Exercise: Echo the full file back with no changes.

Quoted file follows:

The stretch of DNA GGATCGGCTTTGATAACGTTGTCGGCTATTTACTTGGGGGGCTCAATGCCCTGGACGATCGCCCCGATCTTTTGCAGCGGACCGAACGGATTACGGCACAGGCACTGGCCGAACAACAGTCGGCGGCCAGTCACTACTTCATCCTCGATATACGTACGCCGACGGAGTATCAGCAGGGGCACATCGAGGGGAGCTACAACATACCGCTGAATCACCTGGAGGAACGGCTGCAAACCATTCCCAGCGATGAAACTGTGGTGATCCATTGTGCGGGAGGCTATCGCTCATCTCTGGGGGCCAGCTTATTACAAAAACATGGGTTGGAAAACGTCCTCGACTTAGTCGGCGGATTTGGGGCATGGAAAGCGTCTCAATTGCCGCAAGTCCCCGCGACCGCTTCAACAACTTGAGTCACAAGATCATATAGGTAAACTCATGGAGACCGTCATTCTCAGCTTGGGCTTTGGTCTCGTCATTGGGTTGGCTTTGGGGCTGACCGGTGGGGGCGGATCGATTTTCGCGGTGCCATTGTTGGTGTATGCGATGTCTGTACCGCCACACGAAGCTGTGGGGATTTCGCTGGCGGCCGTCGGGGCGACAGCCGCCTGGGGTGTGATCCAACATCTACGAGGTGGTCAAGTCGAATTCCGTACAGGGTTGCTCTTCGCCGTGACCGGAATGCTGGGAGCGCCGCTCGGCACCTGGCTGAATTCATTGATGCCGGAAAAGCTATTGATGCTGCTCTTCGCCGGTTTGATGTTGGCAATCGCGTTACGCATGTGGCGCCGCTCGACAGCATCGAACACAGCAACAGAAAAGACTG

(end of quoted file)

The stretch of DNA GGATCGGCTTTGATAACGTTGTCGGCTATTTACTTGGGGGGCTCAATGCCCTGGACGATCGCCCCGATCTTTTGCAGCGGACCGAACGGATTACGGCACAGGCACTGGCCGAACAACAGTCGGCGGCCAGTCACTACTTCATCCTCGATATACGTACGCCGACGGAGTATCAGCAGGGGCACATCGAGGGGAGCTACAACATACCGCTGAATCACCTGGAGGAACGGCTGCAAACCATTCCCAGCGATGAAACTGTGGTGATCCATTGTGCGGGAGGCTATCGCTCATCTCTGGGGGCCAGCTTATTACAAAAACATGGGTTGGAAAACGTCCTCGACTTAGTCGGCGGATTTGGGGCATGGAAAGCGTCTCAATTGCCGCAAGTCCCCGCGACCGCTTCAACAACTTGAGTCACAAGATCATATAGGTAAACTCATGGAGACCGTCATTCTCAGCTTGGGCTTTGGTCTCGTCATTGGGTTGGCTTTGGGGCTGACCGGTGGGGGCGGATCGATTTTCGCGGTGCCATTGTTGGTGTATGCGATGTCTGTACCGCCACACGAAGCTGTGGGGATTTCGCTGGCGGCCGTCGGGGCGACAGCCGCCTGGGGTGTGATCCAACATCTACGAGGTGGTCAAGTCGAATTCCGTACAGGGTTGCTCTTCGCCGTGACCGGAATGCTGGGAGCGCCGCTCGGCACCTGGCTGAATTCATTGATGCCGGAAAAGCTATTGATGCTGCTCTTCGCCGGTTTGATGTTGGCAATCGCGTTACGCATGTGGCGCCGCTCGACAGCATCGAACACAGCAACAGAAAAGACTG